This is all sounding pretty glum and it’s time for a little sunshine and hope. While imposter syndrome can feel like a self-fulfilling prophecy, there are things that you can do to help acknowledge your achievements and build on them to progress. It can sound like a lot of hard work when you’re struggling to see your potential but it's a marathon and not a sprint. Taking the right steps, building the right support system, and regularly doing the work can have a big impact.

Acknowledge it - If you’re having feelings similar to those that I have described then it’s important to recognise what you’re feeling. Understand that these feelings are common and that you're not alone.

Talk about it - Perhaps don’t post a deep quote on your Instagram story or pour your thoughts into a TikTok video. But find someone trusted that you can speak with to explain these feelings; perhaps that's a work colleague, a friend, or someone with professional expertise to guide you.

Set goals - If you know what you want to achieve in your career or even within a single day, break it down into smaller goals, and achievable steps. This can help you see clear progress and build confidence as you accomplish each step.

Record achievements - Whether they’re big or small, write down what you’ve achieved and the hard work it took to do it. Being able to reflect on your achievements can help you dispel the myth that you are faking success.

Ask for feedback - Constructive feedback from supervisors or managers can provide a more accurate picture of your abilities. It can help you focus on genuine areas of improvement rather than those created in your own mind.

Be ready for failure - Setbacks and failures are part of every campaign, project, and job. It's important to understand this and accept it, rather than seeing it as a sign of incompetence. Take time to understand what you’ve learned and how to improve.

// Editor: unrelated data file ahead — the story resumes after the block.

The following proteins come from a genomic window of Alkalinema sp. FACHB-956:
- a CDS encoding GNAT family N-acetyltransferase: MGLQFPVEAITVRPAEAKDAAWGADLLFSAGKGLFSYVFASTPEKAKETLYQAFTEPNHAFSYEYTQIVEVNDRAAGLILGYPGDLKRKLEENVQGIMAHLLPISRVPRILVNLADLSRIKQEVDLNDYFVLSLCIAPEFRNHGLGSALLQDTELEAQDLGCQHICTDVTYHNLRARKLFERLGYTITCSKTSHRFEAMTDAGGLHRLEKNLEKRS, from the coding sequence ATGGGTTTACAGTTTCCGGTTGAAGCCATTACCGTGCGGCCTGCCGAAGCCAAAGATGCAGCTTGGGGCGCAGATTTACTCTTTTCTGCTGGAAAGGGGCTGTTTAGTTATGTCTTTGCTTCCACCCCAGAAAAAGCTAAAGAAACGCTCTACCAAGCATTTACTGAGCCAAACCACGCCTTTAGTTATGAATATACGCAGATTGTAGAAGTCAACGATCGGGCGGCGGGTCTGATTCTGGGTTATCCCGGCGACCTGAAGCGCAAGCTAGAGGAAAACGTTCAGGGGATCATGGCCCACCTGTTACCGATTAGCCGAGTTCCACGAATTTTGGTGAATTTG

Be kind - Treat yourself with the same kindness and understanding that you'd extend to a friend. It's okay to make mistakes, it’s okay to not know all the answers and it’s okay to have these feelings of failure. But take steps to understand whether they’re rational feelings and how you can address them.

It’s okay not to have all the answers

Imposter syndrome is not fun, it can be a lot of hard work and I’m sorry if you can relate to the contents of this blog. It can feel lonely and admitting that you feel like a failure is scary as hell, admitting it feels like you’re giving the opportunity for others to look for the failures in you too. However, I can promise you that 99.99999% of people are not rooting for you to fail. They don’t see the failings that you see, they don't have more answers than you and you’re not faking it.

It’s okay not to have all the answers to every question, even in your specialist field. What’s important is the drive to learn more and being willing to improve. Success doesn’t spontaneously occur, it comes from learning what doesn’t work and improving what does. Doubting yourself isn’t working, so try to focus on improving your skills and building on your achievements.

The RKH digital team
It helps being part of a team that support one another.
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Katie Smith

Senior Social Media and Content Manager